Far too much time was spent this off-season – and last off-season – talking about Tom Brady and his role in what’s become known as Deflategate. Of course, much of that was driven by the NFL’s odd handling of the whole investigation, which finally ended with the league handing out a four-game suspension to Brady.
That just added fuel to the fire. After missing the first four games, Brady has come back with a vengeance. He’s led the Patriots to a 7-1 record since his return (they’re 10-2 overall) and he’s playing some of the best football of his career, even at 39 years old. He only has one interception through eight games. He’s within reach of his best completion percentage and passer rating, and once again, he’s doing it with a ragtag supporting cast.
He also just set a milestone that no other quarterback has reached before. With a 26-10 victory over the Los Angeles Rams, Brady became the most winning quarterback in league history, counting both regular-season and playoff games. He now has a whopping 201 victories in his career, surpassing Peyton Manning, whom he tied last week.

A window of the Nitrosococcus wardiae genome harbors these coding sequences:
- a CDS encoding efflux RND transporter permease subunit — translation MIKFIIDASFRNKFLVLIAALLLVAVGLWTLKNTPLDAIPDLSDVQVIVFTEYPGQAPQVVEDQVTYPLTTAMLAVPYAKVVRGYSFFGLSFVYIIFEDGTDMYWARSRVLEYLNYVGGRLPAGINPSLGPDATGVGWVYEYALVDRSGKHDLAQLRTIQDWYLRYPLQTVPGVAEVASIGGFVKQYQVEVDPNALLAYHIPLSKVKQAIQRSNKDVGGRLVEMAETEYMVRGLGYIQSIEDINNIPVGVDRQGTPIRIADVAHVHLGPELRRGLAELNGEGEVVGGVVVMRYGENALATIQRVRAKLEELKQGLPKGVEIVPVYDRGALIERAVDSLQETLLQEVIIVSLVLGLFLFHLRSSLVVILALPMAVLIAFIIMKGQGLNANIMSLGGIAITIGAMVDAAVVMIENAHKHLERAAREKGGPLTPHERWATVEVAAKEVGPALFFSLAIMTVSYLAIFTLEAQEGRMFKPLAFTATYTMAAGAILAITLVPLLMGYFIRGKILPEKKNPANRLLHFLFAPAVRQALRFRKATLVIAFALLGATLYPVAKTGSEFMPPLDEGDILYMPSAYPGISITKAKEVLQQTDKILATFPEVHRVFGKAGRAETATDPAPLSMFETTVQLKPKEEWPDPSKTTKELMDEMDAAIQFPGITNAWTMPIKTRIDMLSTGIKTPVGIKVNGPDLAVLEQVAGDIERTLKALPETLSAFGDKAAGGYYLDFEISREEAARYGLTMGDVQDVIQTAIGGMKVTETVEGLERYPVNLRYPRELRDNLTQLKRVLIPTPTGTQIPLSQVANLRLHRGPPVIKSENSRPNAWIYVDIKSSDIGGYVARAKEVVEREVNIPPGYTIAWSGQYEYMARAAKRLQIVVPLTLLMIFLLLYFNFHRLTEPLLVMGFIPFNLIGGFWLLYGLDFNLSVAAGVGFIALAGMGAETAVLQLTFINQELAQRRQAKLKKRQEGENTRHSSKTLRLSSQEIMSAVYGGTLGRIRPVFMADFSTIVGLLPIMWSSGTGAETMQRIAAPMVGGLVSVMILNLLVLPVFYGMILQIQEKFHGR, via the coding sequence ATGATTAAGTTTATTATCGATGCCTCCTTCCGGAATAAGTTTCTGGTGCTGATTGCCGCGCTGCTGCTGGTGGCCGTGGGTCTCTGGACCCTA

In fact, Brady is just one of 16 quarterbacks to reach the 100-win plateau. That list includes active quarterbacks Drew Brees, Ben Roethlisberger, Eli Manning and Philip Rivers, as well as former Patriots quarterback Drew Bledsoe. Brady replaced an injured Bledsoe in 2001 and never relinquished the starting job.
While he’s always been among the top quarterbacks in the league since then, Brady is just the 12th highest-paid signal caller in the league. He’s making less than Cam Newton, Carson Palmer, Rivers and Brees, all of whom are good quarterbacks, but they also all are on teams with losing records and have a combined two Super Bowl appearances between them.
Brady, meanwhile, is hoping to extend his record number of Super Bowl appearances to seven come February. His four wins currently tie him with Terry Bradshaw and Joe Montana; a fifth title would be the all-time record.
It’s a tall order, particularly as the Patriots just lost tight end Rob Gronkowski for the season. But if Brady has taught us anything over his career, it’s to never count him out.